Small-molecule inhibitors of PD-1/PD-L1 immune checkpoint alleviate the PD-L1-induced exhaustion of T-cells.Skalniak, L., Zak, K.M., Guzik, K., Magiera, K., Musielak, B., Pachota, M., Szelazek, B., Kocik, J., Grudnik, P., Tomala, M., Krzanik, S., Pyrc, K., Domling, A., Dubin, G., Holak, T.A.
(2017) Oncotarget 8: 72167-72181
- PubMed: 29069777
- DOI: 10.18632/oncotarget.20050
- Structures With Same Primary Citation
- PubMed Abstract:
Antibodies targeting the PD-1/PD-L1 immune checkpoint achieved spectacular success in anticancer therapy in the recent years. In contrast, no small molecules with cellular activity have been reported so far. Here we provide evidence that small molecu ...
Antibodies targeting the PD-1/PD-L1 immune checkpoint achieved spectacular success in anticancer therapy in the recent years. In contrast, no small molecules with cellular activity have been reported so far. Here we provide evidence that small molecules are capable of alleviating the PD-1/PD-L1 immune checkpoint-mediated exhaustion of Jurkat T-lymphocytes. The two optimized small-molecule inhibitors of the PD-1/PD-L1 interaction, BMS-1001 and BMS-1166, developed by Bristol-Myers Squibb, bind to human PD-L1 and block its interaction with PD-1, when tested on isolated proteins. The compounds present low toxicity towards tested cell lines and block the interaction of soluble PD-L1 with the cell surface-expressed PD-1. As a result, BMS-1001 and BMS-1166 alleviate the inhibitory effect of the soluble PD-L1 on the T-cell receptor-mediated activation of T-lymphocytes. Moreover, the compounds were effective in attenuating the inhibitory effect of the cell surface-associated PD-L1. We also determined the X-ray structures of the complexes of BMS-1001 and BMS-1166 with PD-L1, which revealed features that may be responsible for increased potency of the compounds compared to their predecessors. Further development may lead to the design of an anticancer therapy based on the orally delivered immune checkpoint inhibition.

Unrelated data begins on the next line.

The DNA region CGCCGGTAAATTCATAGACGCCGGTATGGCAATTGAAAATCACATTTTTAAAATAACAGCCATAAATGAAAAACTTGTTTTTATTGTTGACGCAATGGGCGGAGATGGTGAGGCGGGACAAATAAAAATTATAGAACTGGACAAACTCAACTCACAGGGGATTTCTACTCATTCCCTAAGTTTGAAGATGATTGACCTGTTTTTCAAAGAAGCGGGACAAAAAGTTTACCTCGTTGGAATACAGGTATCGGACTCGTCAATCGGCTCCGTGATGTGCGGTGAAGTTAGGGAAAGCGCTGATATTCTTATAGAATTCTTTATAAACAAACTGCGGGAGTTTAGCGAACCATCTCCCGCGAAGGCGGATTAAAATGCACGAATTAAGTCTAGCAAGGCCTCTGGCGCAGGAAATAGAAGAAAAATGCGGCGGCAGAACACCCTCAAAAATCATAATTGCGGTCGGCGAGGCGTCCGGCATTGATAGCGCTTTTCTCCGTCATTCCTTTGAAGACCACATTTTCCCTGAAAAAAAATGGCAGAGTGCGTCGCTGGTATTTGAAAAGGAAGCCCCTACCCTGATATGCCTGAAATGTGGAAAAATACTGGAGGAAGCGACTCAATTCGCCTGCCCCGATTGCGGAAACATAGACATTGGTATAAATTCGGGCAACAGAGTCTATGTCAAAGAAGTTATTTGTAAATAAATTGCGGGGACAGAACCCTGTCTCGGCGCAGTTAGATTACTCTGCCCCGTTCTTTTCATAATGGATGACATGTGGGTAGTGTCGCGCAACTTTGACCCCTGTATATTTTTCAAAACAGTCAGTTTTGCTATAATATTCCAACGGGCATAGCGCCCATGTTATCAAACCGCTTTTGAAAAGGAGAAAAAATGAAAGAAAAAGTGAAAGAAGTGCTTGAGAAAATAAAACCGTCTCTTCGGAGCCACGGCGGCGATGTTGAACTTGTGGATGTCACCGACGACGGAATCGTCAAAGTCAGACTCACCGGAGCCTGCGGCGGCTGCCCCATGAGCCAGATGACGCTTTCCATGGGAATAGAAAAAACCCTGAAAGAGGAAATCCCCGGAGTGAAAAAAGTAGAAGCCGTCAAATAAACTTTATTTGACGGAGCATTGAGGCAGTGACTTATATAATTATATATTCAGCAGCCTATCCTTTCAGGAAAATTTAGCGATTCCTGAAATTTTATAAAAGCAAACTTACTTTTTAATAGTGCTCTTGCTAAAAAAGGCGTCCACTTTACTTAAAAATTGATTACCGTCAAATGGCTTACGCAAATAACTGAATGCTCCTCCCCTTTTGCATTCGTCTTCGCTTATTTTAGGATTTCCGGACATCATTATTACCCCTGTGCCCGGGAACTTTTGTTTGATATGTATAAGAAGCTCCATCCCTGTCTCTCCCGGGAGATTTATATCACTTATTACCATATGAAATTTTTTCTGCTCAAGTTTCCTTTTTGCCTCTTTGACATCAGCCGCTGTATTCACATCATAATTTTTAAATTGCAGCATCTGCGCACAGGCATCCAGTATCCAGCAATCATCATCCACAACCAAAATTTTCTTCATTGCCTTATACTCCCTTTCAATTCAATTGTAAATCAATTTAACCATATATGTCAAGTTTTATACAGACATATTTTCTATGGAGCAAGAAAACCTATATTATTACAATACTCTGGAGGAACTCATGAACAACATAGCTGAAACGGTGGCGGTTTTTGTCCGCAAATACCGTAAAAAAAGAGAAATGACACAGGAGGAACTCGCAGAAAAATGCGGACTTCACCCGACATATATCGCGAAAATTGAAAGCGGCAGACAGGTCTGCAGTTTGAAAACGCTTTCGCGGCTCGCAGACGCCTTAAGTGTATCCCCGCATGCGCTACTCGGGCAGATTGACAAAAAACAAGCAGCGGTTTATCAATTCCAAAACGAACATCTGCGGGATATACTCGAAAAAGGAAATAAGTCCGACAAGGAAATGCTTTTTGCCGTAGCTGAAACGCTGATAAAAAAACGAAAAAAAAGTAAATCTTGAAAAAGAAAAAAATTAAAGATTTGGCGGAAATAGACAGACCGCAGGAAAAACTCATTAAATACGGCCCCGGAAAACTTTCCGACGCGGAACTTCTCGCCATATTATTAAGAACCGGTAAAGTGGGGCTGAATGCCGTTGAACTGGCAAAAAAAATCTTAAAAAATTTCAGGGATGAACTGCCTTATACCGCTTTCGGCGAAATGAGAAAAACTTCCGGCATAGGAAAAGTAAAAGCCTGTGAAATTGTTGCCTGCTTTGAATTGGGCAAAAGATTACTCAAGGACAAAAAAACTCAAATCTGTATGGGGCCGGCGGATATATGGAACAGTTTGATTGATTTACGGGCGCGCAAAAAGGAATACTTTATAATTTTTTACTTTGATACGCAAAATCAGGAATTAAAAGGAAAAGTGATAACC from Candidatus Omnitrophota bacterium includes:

Department of Organic Chemistry, Faculty of Chemistry, Jagiellonian University, 30-060 Krakow, Poland.